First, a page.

Female genital mutilation: Bristol study finds 117 cases
More than 100 women seen by midwives in Bristol over the past nine months have undergone female genital mutilation (FGM), NHS data has revealed.
North Bristol NHS Trust asked midwives to check all their patients for the procedure and 117 cases were found.
Bristol Safeguarding Children board estimates about 2,000 girls in the city are at risk of FGM.
The partial or total removal of external female genitalia is illegal in the UK.
Bristol's Police and Crime Commissioner Sue Mountstevens has promised prosecutions where "enough evidence" has been collected.
She said: "This is mutilation and child abuse. We need a wake up call.
"Too many people are denying this is happening and we want them to come forward.
"If we have enough evidence the police will certainly prosecute."
But there have been no prosecutions to date in the UK.
Nimco Ali, 30, who has lived in the UK since she was four, underwent the procedure aged seven while on holiday in Djibouti.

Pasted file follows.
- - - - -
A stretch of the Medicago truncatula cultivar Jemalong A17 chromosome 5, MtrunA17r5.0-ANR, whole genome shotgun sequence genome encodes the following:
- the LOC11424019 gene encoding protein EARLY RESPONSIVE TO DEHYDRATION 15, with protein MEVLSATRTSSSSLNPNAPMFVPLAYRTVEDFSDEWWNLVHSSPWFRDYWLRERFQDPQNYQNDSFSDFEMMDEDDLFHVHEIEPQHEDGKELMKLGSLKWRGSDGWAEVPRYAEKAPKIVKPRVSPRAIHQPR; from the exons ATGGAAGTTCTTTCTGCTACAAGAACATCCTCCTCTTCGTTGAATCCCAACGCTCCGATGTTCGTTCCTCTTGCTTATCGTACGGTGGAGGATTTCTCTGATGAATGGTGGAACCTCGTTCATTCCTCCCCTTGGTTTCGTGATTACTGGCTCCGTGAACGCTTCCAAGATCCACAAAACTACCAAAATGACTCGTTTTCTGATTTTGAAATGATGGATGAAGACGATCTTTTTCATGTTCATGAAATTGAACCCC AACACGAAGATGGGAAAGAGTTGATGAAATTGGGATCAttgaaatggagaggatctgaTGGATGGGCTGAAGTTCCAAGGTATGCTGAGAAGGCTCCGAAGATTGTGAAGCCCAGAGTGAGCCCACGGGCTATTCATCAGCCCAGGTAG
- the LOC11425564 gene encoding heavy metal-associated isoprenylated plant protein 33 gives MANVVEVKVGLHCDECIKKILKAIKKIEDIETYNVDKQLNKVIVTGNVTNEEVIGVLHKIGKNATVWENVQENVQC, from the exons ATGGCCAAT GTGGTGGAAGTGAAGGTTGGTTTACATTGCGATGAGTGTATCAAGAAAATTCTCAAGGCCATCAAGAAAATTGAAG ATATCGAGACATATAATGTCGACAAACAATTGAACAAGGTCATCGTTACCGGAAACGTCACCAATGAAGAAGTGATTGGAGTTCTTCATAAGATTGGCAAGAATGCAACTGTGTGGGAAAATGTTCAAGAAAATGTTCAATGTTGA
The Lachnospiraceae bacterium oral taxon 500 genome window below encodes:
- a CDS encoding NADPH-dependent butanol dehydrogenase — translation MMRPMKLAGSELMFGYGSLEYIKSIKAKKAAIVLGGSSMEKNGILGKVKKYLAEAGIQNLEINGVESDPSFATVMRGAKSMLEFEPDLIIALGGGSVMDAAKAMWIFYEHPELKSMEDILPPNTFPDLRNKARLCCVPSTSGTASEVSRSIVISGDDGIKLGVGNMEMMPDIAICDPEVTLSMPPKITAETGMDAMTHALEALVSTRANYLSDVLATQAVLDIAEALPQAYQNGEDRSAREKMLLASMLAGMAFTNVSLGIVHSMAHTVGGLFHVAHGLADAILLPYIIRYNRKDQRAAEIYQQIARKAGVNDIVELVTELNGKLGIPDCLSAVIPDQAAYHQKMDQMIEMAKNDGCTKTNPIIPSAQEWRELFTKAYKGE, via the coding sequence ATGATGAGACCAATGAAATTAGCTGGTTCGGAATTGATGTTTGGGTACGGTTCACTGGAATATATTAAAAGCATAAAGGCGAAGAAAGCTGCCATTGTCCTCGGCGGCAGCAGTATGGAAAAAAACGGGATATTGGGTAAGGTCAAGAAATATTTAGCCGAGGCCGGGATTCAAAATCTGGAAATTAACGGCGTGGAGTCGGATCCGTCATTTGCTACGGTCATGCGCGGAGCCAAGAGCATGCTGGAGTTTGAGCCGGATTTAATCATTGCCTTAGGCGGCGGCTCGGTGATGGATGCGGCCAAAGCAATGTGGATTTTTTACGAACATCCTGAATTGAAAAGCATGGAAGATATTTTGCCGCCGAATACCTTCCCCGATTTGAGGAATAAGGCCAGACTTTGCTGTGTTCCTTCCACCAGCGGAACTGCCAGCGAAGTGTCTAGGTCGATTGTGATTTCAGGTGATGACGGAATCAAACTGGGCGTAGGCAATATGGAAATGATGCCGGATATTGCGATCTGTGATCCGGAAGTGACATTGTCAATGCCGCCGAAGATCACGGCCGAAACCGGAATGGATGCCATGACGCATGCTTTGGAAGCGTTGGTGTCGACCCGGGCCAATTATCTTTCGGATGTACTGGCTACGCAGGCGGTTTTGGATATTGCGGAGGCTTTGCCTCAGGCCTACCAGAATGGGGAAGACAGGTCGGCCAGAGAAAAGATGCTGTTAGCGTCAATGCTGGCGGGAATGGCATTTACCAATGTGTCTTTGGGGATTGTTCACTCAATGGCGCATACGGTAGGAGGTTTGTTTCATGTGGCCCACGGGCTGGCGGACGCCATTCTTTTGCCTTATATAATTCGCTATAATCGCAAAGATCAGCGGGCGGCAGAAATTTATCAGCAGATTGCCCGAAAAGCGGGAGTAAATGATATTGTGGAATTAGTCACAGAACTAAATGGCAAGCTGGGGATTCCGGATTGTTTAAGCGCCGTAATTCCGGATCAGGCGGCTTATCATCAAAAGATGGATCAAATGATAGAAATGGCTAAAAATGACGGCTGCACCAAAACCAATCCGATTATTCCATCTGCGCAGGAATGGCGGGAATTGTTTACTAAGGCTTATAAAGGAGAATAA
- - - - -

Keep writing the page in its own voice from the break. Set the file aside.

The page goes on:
She co-founded the campaign group Daughters of Eve to help girls at risk of FGM and push for the practice to be stopped.
"Up to 90% of Somali women who attend maternity clinics have undergone FGM and those are second generation women, my age, who are having children now."
Jackie Matthers, a safeguarding children nurse, said: "We found this is being reported more than domestic violence.
"Women who've gone through this may not think of it as barbaric - for them maybe what they think is it's normal.
"We must invest money and resources in how we address this issue with education and protection".